Although the PB & Bacon Burger might be their boldest menu staple, it’s just the tip of the iceberg. Chris says the only requirements for their menu are that it has to taste delicious and be executed properly and consistently. From the Scorpion Dog (a hot dog topped with Mak & Cheese and jalapenos) to Junkyard Tots (with bacon, cheddar cheese, sour cream and chives), you’d think Willy Wonka opened up a savory second business endeavor.

Perhaps the most entertaining feature for the bar’s regulars is the Burger of The Month. Throughout the year, the team crafts a new burger to showcase each month. At the start of the New Year, they host the “Burger Battle Royale,” where the burgers face off against each other and the best seller gets permanently added to the menu. It’s practically March Madness for burger lovers. Previous winners that have made it onto Lucky’s permanent menu include the Incomparable Bacon Cheddar Burger, the Buffalo Wing Burger, and the Big Fat Greek Burger.

Food plays a vital role in the business’s success, but so does their craft beer selection. While Lucky’s Last Chance has a fairly extensive selection of cans and bottles, there are only six beers on tap. The limited number of taps allows the team to serve the freshest beer to the customers and consistently update their tap list. It also gives them the opportunity to host different breweries and showcase different beer styles.

“Early on, craft beer was still really scary for a lot of people,” Chris said. “It was intimidating and they didn’t know what they liked so part of our job was helping them figure that out. We had to cultivate a market for that. But that was the fun part because we were learning with other people. We were still learning about beer, but we were just a little further ahead because we got to taste so often.”

Chris and his partners wouldn’t be where they are today without the team of rock stars that work alongside them. In Manayunk, Lucky’s Last Chance employs nearly 30 full-time and part-time staffers, some who have worked there for years. Chris and the team set the bar early on and his staff has been raising it ever since. They understand the importance of quality service that keeps customers coming back for more. In an industry with high turnover rates, it’s hard to believe Chris has held onto so many people for so long. Then again, they get the perk of taste-testing new menu items so it’s really no surprise.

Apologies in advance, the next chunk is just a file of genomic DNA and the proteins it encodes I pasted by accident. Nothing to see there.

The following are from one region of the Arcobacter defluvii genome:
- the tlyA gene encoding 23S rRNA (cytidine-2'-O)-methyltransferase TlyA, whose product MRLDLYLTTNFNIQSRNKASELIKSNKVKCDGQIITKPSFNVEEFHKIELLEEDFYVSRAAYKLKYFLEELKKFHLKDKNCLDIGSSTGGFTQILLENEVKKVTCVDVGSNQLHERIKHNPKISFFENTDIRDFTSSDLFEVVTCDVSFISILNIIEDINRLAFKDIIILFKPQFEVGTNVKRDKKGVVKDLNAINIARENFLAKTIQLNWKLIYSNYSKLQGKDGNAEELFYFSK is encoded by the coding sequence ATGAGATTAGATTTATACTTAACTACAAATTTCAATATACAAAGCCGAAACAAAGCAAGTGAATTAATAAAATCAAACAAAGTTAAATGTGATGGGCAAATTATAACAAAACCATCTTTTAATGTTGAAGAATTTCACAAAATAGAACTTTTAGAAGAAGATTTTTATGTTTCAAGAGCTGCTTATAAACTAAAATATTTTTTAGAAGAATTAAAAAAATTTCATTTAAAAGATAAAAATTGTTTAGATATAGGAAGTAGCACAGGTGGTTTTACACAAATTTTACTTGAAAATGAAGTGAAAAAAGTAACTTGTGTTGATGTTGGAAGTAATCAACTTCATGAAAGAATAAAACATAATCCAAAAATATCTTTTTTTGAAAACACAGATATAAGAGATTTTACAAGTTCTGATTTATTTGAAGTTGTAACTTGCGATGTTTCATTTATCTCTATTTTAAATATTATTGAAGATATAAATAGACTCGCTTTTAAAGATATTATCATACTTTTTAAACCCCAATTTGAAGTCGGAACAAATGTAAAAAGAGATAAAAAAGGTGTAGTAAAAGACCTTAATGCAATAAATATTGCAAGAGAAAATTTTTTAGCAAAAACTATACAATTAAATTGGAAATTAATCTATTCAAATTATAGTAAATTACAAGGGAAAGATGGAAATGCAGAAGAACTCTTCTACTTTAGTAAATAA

“We’ve got to be doing something right. It’s been a trend that follows us,” Chris said. “Part of it is hiring the right people and part of it is putting people in a great environment where they feel that they’re a part of something and they have a voice.”

Over the last seven years of business, Lucky’s Last Chance has embraced the community that surrounds it. They’ve worked on fundraisers and projects for North Light Community Center and the Friends of Pretzel Park. They host “Lucky’s Great Weiner Race” benefitting PAWS (Philadelphia Animal Welfare Society) every year, where attendees watch dachshunds dressed in hot dog costumes race on a track. They’ve partnered with local businesses on numerous occasions and have donated staff time to Manayunk Meals & More, where Manayunk restaurants come together to cook meals for those less fortunate in the community.

Chris also spent six years on the board of the Manayunk Development Corporation to help shape the community into what it is today.

“Manayunk feels like home,” Chris said. “My favorite thing about this neighborhood is the people here: The customers, the business owners. It’s the people that make this neighborhood so fascinating to me. This place has its own heartbeat. It has its own soul. It’s just a small town feel within a big city. It’s one of my favorite places in the world.”

For Chris Barnes and the folks of Lucky’s Last Chance, the past seven years have been one hell of a journey: winning three Philly Burger Brawls, opening a second Lucky’s location in Queen Village in 2016, working with hundreds of craft breweries, growing their annual events exponentially, receiving a myriad of rave reviews from local and national publications, serving thousands of satisfied customers, and giving back to Manayunk.

When I asked Chris if there was one message he wanted to convey to the readers of this story, it was simply, “Thank you.”

“I’m so grateful every day for the opportunity to do what we do, to have the team I get to work with in the neighborhood we get to do it in,” Chris said. “I’m grateful for the amazing people I’ve had the opportunity to meet along the way that make up the business and social community that is Manayunk. I will never stop being grateful for all of the support and how amazing everyone’s been to us. I will never stop saying thank you. It’s been such a gift to be here seven years already and we’re certainly looking forward to a lot more. I feel like we won the lottery to be in the position we are in today.”